Reinforcement Learning and Advanced Analytics


Reinforcement Learning (RL) is not a newcomer. Actually, it has been applied to problems of a very different nature for quite some time. However, it has only recently attracted interest as a tool for tackling combinatorial problems which, in their most complex version, represent real challenges for many companies: Routing, maintenance activity planning (especially if they are predictive), production scheduling, etc.

The question is what does it offer that classical prescriptive analytics approaches do not? What new applications may exist as a result of RL model development?

According to Deepmind (2021), Reinforcement Learning is “the science and framework of learning to make decisions from interaction”. This definition points to two fundamental aspects.

Firstly, the discipline is oriented towards learning how to make decisions. That is, the aim is not just to make better decisions but to build a way of learning how to make those decisions. In this way, the developer of Reinforcement Learning models is not the one who decides by means of using a model, but the one who builds a model that can learn how to make that decision.

Secondly, the source of learning is interaction. Unlike other approaches in which there is a need for some kind of formal modelling of the context in which decisions must be made, this is not necessary in the case of Reinforcement Learning, but through the different actions that are carried out and with the information received it will be possible to know that context and to be able to choose the best action as a result of learning through interaction.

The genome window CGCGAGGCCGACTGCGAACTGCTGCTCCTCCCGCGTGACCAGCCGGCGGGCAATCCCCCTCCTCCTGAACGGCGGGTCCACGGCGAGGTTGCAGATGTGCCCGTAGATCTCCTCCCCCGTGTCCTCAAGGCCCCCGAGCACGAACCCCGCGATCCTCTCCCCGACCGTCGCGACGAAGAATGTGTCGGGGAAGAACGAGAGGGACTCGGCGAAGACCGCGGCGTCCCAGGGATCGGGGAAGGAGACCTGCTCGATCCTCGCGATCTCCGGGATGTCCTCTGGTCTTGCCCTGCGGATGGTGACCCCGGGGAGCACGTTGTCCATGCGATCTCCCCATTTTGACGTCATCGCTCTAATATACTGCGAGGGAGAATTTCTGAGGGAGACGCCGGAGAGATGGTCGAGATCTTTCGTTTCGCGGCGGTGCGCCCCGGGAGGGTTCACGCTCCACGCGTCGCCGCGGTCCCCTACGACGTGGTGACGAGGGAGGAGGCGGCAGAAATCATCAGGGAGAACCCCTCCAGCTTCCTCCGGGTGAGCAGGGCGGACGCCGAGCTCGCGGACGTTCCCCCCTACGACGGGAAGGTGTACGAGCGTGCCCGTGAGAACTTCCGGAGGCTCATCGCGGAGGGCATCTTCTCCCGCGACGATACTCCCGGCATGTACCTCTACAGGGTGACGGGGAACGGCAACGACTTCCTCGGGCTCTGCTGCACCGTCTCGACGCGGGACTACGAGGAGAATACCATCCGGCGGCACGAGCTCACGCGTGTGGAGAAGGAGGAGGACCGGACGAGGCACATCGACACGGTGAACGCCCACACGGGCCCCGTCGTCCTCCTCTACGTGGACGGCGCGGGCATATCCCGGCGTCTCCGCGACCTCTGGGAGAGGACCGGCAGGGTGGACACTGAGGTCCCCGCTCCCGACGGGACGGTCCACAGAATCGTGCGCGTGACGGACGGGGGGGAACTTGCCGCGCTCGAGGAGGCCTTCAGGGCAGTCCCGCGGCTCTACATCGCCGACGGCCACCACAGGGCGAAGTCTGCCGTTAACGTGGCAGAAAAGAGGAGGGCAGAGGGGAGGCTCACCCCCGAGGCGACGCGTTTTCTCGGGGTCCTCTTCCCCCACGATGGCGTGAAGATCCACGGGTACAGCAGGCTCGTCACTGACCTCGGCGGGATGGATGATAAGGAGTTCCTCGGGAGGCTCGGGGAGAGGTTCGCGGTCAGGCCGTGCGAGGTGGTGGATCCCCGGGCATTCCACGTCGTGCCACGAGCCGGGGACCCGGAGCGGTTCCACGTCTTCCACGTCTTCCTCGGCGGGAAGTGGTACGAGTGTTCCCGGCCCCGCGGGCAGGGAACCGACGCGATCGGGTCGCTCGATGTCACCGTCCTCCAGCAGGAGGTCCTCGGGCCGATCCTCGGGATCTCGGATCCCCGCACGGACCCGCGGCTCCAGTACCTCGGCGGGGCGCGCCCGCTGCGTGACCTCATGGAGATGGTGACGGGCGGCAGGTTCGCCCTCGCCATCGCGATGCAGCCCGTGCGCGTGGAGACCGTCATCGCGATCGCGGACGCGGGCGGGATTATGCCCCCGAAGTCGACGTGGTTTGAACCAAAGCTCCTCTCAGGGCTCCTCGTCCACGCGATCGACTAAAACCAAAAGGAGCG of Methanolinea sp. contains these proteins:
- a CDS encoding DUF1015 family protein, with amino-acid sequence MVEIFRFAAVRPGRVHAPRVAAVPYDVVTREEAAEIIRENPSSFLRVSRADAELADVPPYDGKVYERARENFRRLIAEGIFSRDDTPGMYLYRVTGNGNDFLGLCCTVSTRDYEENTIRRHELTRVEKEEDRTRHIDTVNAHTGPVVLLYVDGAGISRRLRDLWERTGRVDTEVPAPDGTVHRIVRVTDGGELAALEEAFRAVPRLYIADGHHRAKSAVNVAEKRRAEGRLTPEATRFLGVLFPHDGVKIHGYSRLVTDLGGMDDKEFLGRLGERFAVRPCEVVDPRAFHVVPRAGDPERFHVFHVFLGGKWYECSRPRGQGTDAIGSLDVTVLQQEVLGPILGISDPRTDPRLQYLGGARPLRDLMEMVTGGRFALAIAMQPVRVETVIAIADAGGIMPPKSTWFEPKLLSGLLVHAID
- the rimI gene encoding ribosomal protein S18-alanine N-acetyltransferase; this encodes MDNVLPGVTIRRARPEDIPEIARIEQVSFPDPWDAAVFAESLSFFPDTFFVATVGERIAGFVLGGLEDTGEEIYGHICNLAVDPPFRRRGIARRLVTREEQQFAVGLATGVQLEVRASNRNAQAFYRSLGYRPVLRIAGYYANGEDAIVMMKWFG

Both of the above considerations are essential for complex problems requiring short response times. Classical prescriptive analytics approaches require some kind of formal representation of the system and require an algorithm to be run each time new data becomes available. The problem is that such algorithms generally have runtimes longer than would be desirable to get the decision in place.

However, RL learns by “trying”, mind you, by trying intelligently. And after “testing a lot” it can deliver all the distilled learning, typically in the form of a neural network. The neural network is a condensed form of what in RL is called policy, which receives the input data and within a negligible amount of time proposes the next “best action”. That is, we do not have to wait for an algorithm to explore the possible possibilities, discarding the uninteresting ones and offering a good or, ideally, the best one.

A policy in a routing problem is able to propose the next customer to be visited based on the remaining customers to be visited, the traffic status and the probability of successful delivery based on the time of arrival.

Figure 1 depicts the essential aspects of the dynamics of a Reinforcement Learning system. Very briefly, an agent interacts with the environment. In each interaction, the agent performs an action. As a result of that action, the environment returns a reward to the agent and a change occurs in the environment, whose new state is the starting state from which the agent selects a new action and the process continues in the same way.

Figure 1. Reinforcement learning. General scheme. Source: Sutton and Barto (2018).

The essential elements of a Reinforcement Learning problem are as follows:

·        Agent. The agent represents the decision-maker who selects actions and who, based on the information he receives from the environment in the form of rewards, is able to learn which actions are the most convenient to achieve the highest possible value from the rewards accumulated over time.